As one of the world’s largest digital platforms, O’Leary said the democracy of YouTube now enables users to promote their passions globally without requiring the support of a large institution or company. “For a long time it was very expensive to make anything and put it out there, whereas now you can do it without any economic consideration, so you start to see what was once niche become mainstream,” he said. “These communities exist and evolve because there’s 1.8 billion people logged in every month.” His views were vehemently opposed by Stuart Holt, the founding director of Birmingham, UK’s Javelin Block development company that reanimates derelict buildings through residential and retail developments with a strong community focus. “As you’re the main man at YouTube can you change that word community ‘cause to me that sounds nonsense,” he told O’Leary. “I want physical community because the most important thing is to get people to actually talk to each other. There’s no way you’re going to form a community on your phone, it’s not going to happen.” For Charlotte Rey of creative consultancy Campbell-Rey, engaging communities is about filling their needs, “It’s not about what brands want from culture anymore, it’s about what they can provide. And I think that speaks to society as a whole. People feel a greater need to engage, provide and educate.”
Holt emphasised this need for reciprocity further when he spoke to the responsibility developers have to their local populations. He outlined that rather than discarding the heritage of places or their preexisting uses, he instead draws upon it to inform all future decisions at Javelin Block, inviting people in to experience and create the spaces together. From the homeless to permanent residents and those just passing through, Holt calls on the entire surrounding community to determine what the next use of these spaces will be and what they could become.
As to the biggest question on the agenda – the future of the planet –the overarching feeling is that brands and individuals have a responsibility to use their power for good to address a problem that impacts us all. "I want to see us harness that power of cool to sell ideas and products that don't do unnecessary harm to the environment," said Vogue Australia sustainability editor (the first of its kind) Clare Press, who is also author of the book Wardrobe Crisis. To this end, it was clear that being a truly sustainable organisation requires thinking holistically about 'social good,' and considering how this can be lived in every output and initiative. It also means empowering a team to create change and ensuring this is measurable. Mark Wiedermann, Marketing Director of Frucor Suntory, raised the point that we should remove the concept of 'responsibility' from corporate social responsibility initiatives, because it's better to create, rather than simply respond to or mitigate change.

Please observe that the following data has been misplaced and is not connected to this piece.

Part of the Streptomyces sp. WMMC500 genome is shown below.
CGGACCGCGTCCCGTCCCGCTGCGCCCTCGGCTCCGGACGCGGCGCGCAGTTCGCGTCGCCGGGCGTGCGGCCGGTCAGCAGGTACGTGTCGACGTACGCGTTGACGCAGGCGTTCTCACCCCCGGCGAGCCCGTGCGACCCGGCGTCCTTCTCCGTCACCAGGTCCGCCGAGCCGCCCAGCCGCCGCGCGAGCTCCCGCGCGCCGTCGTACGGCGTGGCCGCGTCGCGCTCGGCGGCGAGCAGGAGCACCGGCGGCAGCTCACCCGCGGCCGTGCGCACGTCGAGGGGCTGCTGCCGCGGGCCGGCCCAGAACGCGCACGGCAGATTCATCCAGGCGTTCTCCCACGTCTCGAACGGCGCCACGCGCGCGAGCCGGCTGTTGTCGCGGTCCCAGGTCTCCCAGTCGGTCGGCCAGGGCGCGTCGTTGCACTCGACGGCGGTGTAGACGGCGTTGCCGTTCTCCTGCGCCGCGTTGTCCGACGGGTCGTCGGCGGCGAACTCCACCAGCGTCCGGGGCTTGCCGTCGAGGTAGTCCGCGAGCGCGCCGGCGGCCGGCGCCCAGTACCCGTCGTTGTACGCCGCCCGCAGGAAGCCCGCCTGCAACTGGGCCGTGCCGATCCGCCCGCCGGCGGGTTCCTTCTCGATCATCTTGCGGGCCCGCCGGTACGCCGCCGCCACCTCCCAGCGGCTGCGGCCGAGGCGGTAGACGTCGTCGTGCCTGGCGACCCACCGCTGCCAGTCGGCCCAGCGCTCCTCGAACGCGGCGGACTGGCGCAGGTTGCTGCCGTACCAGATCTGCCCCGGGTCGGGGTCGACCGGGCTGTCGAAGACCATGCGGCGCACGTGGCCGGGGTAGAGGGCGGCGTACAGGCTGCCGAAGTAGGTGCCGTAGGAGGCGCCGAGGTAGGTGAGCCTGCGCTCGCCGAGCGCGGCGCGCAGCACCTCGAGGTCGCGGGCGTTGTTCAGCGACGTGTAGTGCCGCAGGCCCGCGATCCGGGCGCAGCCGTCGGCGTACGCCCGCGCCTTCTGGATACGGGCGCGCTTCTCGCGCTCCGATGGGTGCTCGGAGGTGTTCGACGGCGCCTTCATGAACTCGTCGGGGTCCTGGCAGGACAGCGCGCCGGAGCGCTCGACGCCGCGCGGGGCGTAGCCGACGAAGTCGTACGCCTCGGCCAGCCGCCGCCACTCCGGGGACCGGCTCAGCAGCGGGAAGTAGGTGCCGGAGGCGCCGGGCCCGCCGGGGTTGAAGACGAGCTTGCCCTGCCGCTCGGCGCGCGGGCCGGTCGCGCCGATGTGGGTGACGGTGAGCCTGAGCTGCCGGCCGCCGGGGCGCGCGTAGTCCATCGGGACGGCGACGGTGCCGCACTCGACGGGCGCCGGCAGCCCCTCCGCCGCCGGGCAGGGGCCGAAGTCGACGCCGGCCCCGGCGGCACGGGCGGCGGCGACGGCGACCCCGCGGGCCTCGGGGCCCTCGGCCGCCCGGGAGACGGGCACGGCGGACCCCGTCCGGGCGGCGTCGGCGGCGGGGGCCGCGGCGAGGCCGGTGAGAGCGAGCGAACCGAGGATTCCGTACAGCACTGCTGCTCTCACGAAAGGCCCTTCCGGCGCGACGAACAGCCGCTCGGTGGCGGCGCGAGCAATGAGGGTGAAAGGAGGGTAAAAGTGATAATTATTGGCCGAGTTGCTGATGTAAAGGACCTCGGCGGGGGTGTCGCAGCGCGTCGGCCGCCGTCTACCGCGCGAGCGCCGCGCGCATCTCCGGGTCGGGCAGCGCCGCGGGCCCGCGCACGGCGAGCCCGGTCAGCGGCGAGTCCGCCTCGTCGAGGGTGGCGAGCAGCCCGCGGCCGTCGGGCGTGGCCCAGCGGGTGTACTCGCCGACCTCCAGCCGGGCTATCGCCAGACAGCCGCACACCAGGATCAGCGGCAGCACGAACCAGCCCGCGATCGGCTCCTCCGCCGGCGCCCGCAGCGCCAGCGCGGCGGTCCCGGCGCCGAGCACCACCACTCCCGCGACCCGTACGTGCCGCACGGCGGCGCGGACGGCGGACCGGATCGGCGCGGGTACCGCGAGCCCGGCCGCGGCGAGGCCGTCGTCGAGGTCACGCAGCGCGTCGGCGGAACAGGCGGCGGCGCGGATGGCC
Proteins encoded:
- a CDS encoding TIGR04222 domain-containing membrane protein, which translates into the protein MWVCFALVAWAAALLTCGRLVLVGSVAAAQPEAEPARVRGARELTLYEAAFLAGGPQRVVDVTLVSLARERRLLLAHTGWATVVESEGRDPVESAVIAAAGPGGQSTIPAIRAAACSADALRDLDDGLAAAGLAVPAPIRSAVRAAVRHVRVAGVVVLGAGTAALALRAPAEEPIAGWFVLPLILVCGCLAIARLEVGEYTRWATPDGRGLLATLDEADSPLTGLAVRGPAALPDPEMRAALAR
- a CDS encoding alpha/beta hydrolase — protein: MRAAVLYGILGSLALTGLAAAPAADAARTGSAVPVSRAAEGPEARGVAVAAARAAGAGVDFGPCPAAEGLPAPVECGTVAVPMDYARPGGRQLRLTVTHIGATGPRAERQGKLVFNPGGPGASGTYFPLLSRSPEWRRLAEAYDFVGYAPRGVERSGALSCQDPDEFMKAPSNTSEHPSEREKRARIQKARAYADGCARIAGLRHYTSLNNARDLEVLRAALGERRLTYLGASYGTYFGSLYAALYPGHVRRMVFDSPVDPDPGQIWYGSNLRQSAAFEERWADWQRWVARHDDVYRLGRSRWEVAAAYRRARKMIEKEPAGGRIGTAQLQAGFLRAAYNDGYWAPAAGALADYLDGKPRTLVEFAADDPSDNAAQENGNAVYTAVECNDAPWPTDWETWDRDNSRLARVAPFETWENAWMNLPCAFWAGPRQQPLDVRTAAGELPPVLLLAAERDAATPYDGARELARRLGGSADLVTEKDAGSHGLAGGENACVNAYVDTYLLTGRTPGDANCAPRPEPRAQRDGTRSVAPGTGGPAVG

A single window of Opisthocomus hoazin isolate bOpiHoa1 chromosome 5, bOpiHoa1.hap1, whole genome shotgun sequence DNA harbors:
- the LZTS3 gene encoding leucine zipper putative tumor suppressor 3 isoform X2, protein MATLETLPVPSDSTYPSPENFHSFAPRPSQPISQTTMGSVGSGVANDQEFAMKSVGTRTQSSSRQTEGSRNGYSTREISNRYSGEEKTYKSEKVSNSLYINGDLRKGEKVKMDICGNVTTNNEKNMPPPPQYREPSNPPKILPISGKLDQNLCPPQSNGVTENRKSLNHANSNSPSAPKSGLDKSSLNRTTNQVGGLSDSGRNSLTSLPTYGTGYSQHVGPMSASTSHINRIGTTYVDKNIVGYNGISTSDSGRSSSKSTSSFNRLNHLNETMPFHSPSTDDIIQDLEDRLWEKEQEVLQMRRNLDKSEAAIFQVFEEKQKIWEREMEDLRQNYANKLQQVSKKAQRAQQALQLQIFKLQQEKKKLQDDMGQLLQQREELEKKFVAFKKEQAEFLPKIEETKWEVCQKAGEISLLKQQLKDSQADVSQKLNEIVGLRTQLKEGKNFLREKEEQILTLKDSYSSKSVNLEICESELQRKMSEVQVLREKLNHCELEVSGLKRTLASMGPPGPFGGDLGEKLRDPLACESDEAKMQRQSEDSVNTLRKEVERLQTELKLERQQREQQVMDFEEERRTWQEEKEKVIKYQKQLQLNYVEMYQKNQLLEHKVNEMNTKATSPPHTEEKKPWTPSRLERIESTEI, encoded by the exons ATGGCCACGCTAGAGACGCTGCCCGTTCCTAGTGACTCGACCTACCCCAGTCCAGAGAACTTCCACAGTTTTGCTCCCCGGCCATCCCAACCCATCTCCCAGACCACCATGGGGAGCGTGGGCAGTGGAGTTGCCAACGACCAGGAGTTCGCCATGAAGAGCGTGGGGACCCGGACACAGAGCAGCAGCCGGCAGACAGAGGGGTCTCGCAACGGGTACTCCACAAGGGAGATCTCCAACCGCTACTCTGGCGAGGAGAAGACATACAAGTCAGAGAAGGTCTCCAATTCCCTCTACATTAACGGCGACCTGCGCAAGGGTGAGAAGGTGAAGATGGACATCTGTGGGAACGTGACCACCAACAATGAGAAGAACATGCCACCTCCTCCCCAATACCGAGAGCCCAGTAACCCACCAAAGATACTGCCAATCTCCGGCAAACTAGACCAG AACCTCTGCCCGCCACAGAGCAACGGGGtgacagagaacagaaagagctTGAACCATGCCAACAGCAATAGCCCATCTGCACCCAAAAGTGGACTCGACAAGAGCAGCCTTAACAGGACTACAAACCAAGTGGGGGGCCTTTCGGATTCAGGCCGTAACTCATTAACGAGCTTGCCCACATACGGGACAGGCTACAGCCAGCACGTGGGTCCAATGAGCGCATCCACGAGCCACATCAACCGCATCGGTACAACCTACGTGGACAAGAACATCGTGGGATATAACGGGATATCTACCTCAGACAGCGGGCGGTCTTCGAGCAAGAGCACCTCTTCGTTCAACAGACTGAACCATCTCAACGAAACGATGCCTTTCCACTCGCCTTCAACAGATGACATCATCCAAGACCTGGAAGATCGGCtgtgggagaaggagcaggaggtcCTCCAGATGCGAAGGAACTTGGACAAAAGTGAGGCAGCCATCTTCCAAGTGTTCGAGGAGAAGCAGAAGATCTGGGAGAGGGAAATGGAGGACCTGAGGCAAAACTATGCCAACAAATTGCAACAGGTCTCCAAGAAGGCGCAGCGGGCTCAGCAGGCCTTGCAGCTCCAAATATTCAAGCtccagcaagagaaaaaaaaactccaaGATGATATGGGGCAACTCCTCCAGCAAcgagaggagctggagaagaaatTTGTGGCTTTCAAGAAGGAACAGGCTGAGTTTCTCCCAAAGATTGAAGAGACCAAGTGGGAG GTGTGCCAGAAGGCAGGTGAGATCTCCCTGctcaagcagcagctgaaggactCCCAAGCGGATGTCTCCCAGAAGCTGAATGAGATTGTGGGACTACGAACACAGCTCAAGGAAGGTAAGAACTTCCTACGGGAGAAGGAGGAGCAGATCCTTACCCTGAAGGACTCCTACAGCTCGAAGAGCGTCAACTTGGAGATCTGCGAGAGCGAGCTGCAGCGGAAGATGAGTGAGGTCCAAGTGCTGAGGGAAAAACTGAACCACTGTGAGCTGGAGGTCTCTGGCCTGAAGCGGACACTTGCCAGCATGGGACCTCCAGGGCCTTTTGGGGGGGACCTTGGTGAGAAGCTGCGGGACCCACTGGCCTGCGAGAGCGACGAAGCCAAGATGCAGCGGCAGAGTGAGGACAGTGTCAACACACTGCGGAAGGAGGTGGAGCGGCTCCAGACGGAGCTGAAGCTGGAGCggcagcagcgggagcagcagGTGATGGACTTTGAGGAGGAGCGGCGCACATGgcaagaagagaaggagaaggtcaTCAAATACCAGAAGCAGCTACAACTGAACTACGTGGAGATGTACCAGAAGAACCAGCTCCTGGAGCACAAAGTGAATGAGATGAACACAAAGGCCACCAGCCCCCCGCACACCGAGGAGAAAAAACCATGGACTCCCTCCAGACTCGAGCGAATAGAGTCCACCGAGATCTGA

Towards the end of the night, the overarching message was that it's no longer about what brands want from culture, but rather about what they can provide to enrich our lives. If there was a key takeaway, it was how crucial building communities is to creating brands with authenticity. After sharing ideas and listening to each other's opinions on a wide range of areas impacting their industries, attendees were urged to leave empowered to transform their lives, and the lives of others. "A big premise of today is about starting something new," said Background co-founder Si Philby. "We've heard some amazing conversations and we encourage you to make new connection points and that there's something here that will inspire you to continue growing."